pill bug

A Bug's Life

A Bug's Life is a 1998 CGI-animated film produced by Pixar Animation Studios and released by Buena Vista Distribution in the United States on November 25, 1998, in Australia on December, 1998 and in the United Kingdom on February 5, 1999. A Bug's Life was the second Disney / Pixar feature film. It tells the tale of an oddball individualist ant who hires what he thinks are "warrior bugs" (actually circus performers) to fight off greedy grasshoppers. The film was directed by John Lasseter.

The story of A Bug's Life is a parody of Aesop's fable of The Ant and the Grasshopper. It is similar to the comedy ¡Three Amigos!, which is about out-of-work actors defending a town while thinking they're merely giving a performance. It also gives an obvious nod to Akira Kurosawa's Seven Samurai (as well as its Hollywood remake, The Magnificent Seven), which is about Japanese villagers hiring a rag-tag group of swordsmen to fight off rampaging bandits.

Reviews for A Bug's Life were overwhelmingly positive at the time of the film's release, and it has remained popular since.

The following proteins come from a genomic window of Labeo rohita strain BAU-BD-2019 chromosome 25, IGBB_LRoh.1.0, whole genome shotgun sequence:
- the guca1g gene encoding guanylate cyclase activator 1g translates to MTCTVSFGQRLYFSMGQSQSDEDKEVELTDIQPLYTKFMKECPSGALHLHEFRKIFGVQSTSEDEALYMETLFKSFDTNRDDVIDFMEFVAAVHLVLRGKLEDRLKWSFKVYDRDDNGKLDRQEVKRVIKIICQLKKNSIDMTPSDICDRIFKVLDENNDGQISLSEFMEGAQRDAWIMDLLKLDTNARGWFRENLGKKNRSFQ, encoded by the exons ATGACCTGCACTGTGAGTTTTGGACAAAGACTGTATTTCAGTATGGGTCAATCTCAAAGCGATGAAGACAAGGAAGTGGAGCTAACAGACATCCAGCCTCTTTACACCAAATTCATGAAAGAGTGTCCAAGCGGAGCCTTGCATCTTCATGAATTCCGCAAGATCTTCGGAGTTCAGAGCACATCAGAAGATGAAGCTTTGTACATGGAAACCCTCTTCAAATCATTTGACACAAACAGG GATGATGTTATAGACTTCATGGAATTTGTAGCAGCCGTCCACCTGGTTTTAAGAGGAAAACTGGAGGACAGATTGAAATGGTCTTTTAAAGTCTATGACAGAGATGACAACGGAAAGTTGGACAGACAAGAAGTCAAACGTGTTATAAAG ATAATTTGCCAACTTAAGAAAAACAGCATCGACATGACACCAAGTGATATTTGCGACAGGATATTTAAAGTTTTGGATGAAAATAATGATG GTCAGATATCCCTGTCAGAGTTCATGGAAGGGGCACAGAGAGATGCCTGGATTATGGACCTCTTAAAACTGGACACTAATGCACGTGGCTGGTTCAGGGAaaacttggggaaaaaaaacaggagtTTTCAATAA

This film was rated G by the MPAA.


Flik is an oddball, an individualist, and a would-be inventor among a colony of ants that is being oppressed by a Mafia-like gang of grasshoppers. The grasshoppers arrive once a season to extort food from the ants, supposedly in return for protection from "bigger bugs". While working with an invention by which to pick grain more efficiently, Flik accidentally knocks the annual offering into a stream. In exchange for a temporary reprieve from the grasshoppers, the head grasshopper Hopper, gives the ants until the end of autumn to produce another offering, but rises the price to double the amount after Flik stands up to Hopper to defend another ant who was being bullied by the evil grasshopper. Later Flik is unjustly admonished by the royal council of the colony, led by Princess Atta, the anxious princess of the colony and soon-to-be successor of the current queen. In an attempt to redeem himself, Flik immediately comes up with and proposes a plan to recruit "warrior bugs" from the city to fight off the grasshoppers. The council sees this as a convenient way of simply keeping Flik from wreaking any more havoc on their food-gathering activities and agrees to his proposal, causing Flik to believe they have actually accepted the merits of his plan.